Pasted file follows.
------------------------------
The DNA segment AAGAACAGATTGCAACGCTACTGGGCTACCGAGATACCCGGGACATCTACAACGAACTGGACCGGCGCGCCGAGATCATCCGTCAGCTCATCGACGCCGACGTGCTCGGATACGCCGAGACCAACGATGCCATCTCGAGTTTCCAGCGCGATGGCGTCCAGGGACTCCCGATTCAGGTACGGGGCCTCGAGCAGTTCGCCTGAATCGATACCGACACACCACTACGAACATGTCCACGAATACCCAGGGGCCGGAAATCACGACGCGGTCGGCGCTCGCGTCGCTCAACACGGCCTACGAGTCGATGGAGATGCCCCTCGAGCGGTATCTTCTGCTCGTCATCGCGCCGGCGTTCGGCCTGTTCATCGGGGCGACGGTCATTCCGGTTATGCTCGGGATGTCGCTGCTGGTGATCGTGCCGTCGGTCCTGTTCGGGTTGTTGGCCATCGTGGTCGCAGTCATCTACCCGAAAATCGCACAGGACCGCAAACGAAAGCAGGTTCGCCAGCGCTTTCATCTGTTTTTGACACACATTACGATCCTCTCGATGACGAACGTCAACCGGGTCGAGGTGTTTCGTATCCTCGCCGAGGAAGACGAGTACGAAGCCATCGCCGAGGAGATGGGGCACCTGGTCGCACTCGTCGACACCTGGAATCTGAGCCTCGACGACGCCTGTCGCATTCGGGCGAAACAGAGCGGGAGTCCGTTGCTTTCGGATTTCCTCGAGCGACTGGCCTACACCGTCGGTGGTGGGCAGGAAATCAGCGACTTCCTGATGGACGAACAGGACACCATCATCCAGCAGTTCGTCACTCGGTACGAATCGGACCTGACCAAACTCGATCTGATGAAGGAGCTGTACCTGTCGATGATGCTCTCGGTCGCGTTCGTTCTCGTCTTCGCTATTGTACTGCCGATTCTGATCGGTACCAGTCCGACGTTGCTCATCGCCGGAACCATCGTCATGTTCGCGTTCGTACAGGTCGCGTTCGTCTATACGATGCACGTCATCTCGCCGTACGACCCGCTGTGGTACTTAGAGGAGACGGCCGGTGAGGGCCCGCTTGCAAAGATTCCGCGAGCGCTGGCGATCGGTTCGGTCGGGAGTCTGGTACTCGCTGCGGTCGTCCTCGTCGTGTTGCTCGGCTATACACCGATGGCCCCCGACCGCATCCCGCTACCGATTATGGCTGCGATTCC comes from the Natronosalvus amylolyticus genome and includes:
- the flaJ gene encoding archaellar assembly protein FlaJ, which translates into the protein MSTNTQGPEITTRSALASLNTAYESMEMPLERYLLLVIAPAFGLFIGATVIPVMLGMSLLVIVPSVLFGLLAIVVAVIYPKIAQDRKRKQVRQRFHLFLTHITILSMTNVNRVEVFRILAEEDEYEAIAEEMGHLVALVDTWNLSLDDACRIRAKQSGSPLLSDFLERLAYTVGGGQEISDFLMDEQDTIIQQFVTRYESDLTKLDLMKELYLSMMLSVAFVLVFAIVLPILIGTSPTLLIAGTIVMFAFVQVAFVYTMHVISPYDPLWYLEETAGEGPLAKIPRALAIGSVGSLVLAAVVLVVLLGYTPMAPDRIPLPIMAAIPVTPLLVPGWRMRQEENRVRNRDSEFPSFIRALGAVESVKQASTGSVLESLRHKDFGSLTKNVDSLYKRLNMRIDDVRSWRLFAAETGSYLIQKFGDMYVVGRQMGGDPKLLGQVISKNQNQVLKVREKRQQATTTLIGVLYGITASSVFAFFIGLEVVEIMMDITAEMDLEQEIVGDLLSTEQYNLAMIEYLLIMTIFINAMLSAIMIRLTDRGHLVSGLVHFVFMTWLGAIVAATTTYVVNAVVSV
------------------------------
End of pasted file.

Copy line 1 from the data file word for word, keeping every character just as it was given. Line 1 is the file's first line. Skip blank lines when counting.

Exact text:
The DNA segment AAGAACAGATTGCAACGCTACTGGGCTACCGAGATACCCGGGACATCTACAACGAACTGGACCGGCGCGCCGAGATCATCCGTCAGCTCATCGACGCCGACGTGCTCGGATACGCCGAGACCAACGATGCCATCTCGAGTTTCCAGCGCGATGGCGTCCAGGGACTCCCGATTCAGGTACGGGGCCTCGAGCAGTTCGCCTGAATCGATACCGACACACCACTACGAACATGTCCACGAATACCCAGGGGCCGGAAATCACGACGCGGTCGGCGCTCGCGTCGCTCAACACGGCCTACGAGTCGATGGAGATGCCCCTCGAGCGGTATCTTCTGCTCGTCATCGCGCCGGCGTTCGGCCTGTTCATCGGGGCGACGGTCATTCCGGTTATGCTCGGGATGTCGCTGCTGGTGATCGTGCCGTCGGTCCTGTTCGGGTTGTTGGCCATCGTGGTCGCAGTCATCTACCCGAAAATCGCACAGGACCGCAAACGAAAGCAGGTTCGCCAGCGCTTTCATCTGTTTTTGACACACATTACGATCCTCTCGATGACGAACGTCAACCGGGTCGAGGTGTTTCGTATCCTCGCCGAGGAAGACGAGTACGAAGCCATCGCCGAGGAGATGGGGCACCTGGTCGCACTCGTCGACACCTGGAATCTGAGCCTCGACGACGCCTGTCGCATTCGGGCGAAACAGAGCGGGAGTCCGTTGCTTTCGGATTTCCTCGAGCGACTGGCCTACACCGTCGGTGGTGGGCAGGAAATCAGCGACTTCCTGATGGACGAACAGGACACCATCATCCAGCAGTTCGTCACTCGGTACGAATCGGACCTGACCAAACTCGATCTGATGAAGGAGCTGTACCTGTCGATGATGCTCTCGGTCGCGTTCGTTCTCGTCTTCGCTATTGTACTGCCGATTCTGATCGGTACCAGTCCGACGTTGCTCATCGCCGGAACCATCGTCATGTTCGCGTTCGTACAGGTCGCGTTCGTCTATACGATGCACGTCATCTCGCCGTACGACCCGCTGTGGTACTTAGAGGAGACGGCCGGTGAGGGCCCGCTTGCAAAGATTCCGCGAGCGCTGGCGATCGGTTCGGTCGGGAGTCTGGTACTCGCTGCGGTCGTCCTCGTCGTGTTGCTCGGCTATACACCGATGGCCCCCGACCGCATCCCGCTACCGATTATGGCTGCGATTCC comes from the Natronosalvus amylolyticus genome and includes: